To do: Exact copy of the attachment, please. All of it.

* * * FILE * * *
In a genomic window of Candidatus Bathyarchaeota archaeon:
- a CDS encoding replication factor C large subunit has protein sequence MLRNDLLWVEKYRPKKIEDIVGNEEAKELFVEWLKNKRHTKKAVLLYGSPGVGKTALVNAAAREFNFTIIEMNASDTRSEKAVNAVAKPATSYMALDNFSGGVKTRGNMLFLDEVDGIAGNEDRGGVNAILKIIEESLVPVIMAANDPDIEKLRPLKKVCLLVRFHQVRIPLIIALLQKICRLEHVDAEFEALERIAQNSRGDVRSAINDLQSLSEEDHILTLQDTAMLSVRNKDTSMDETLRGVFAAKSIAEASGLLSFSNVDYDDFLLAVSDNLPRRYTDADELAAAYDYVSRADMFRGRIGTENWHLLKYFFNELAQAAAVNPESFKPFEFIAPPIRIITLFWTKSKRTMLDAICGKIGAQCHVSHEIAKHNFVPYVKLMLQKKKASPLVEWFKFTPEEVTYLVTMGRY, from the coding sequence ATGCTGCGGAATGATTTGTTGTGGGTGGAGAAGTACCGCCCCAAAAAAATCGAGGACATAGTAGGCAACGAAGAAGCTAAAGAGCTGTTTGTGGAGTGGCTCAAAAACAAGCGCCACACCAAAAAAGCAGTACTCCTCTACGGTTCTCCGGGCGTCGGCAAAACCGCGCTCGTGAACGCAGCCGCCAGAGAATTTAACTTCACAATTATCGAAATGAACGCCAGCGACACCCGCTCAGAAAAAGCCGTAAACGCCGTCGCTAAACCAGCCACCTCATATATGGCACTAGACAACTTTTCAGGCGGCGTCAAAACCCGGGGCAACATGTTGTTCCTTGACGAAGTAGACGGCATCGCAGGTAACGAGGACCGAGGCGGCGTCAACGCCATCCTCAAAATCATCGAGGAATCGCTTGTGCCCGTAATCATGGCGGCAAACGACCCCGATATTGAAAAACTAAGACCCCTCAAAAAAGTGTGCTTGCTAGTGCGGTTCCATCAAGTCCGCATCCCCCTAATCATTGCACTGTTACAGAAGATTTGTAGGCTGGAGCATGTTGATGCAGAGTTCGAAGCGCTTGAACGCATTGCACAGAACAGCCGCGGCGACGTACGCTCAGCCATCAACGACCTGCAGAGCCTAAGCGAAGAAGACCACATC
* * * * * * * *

In a genomic window of Candidatus Bathyarchaeota archaeon:
- a CDS encoding replication factor C large subunit has protein sequence MLRNDLLWVEKYRPKKIEDIVGNEEAKELFVEWLKNKRHTKKAVLLYGSPGVGKTALVNAAAREFNFTIIEMNASDTRSEKAVNAVAKPATSYMALDNFSGGVKTRGNMLFLDEVDGIAGNEDRGGVNAILKIIEESLVPVIMAANDPDIEKLRPLKKVCLLVRFHQVRIPLIIALLQKICRLEHVDAEFEALERIAQNSRGDVRSAINDLQSLSEEDHILTLQDTAMLSVRNKDTSMDETLRGVFAAKSIAEASGLLSFSNVDYDDFLLAVSDNLPRRYTDADELAAAYDYVSRADMFRGRIGTENWHLLKYFFNELAQAAAVNPESFKPFEFIAPPIRIITLFWTKSKRTMLDAICGKIGAQCHVSHEIAKHNFVPYVKLMLQKKKASPLVEWFKFTPEEVTYLVTMGRY, from the coding sequence ATGCTGCGGAATGATTTGTTGTGGGTGGAGAAGTACCGCCCCAAAAAAATCGAGGACATAGTAGGCAACGAAGAAGCTAAAGAGCTGTTTGTGGAGTGGCTCAAAAACAAGCGCCACACCAAAAAAGCAGTACTCCTCTACGGTTCTCCGGGCGTCGGCAAAACCGCGCTCGTGAACGCAGCCGCCAGAGAATTTAACTTCACAATTATCGAAATGAACGCCAGCGACACCCGCTCAGAAAAAGCCGTAAACGCCGTCGCTAAACCAGCCACCTCATATATGGCACTAGACAACTTTTCAGGCGGCGTCAAAACCCGGGGCAACATGTTGTTCCTTGACGAAGTAGACGGCATCGCAGGTAACGAGGACCGAGGCGGCGTCAACGCCATCCTCAAAATCATCGAGGAATCGCTTGTGCCCGTAATCATGGCGGCAAACGACCCCGATATTGAAAAACTAAGACCCCTCAAAAAAGTGTGCTTGCTAGTGCGGTTCCATCAAGTCCGCATCCCCCTAATCATTGCACTGTTACAGAAGATTTGTAGGCTGGAGCATGTTGATGCAGAGTTCGAAGCGCTTGAACGCATTGCACAGAACAGCCGCGGCGACGTACGCTCAGCCATCAACGACCTGCAGAGCCTAAGCGAAGAAGACCACATC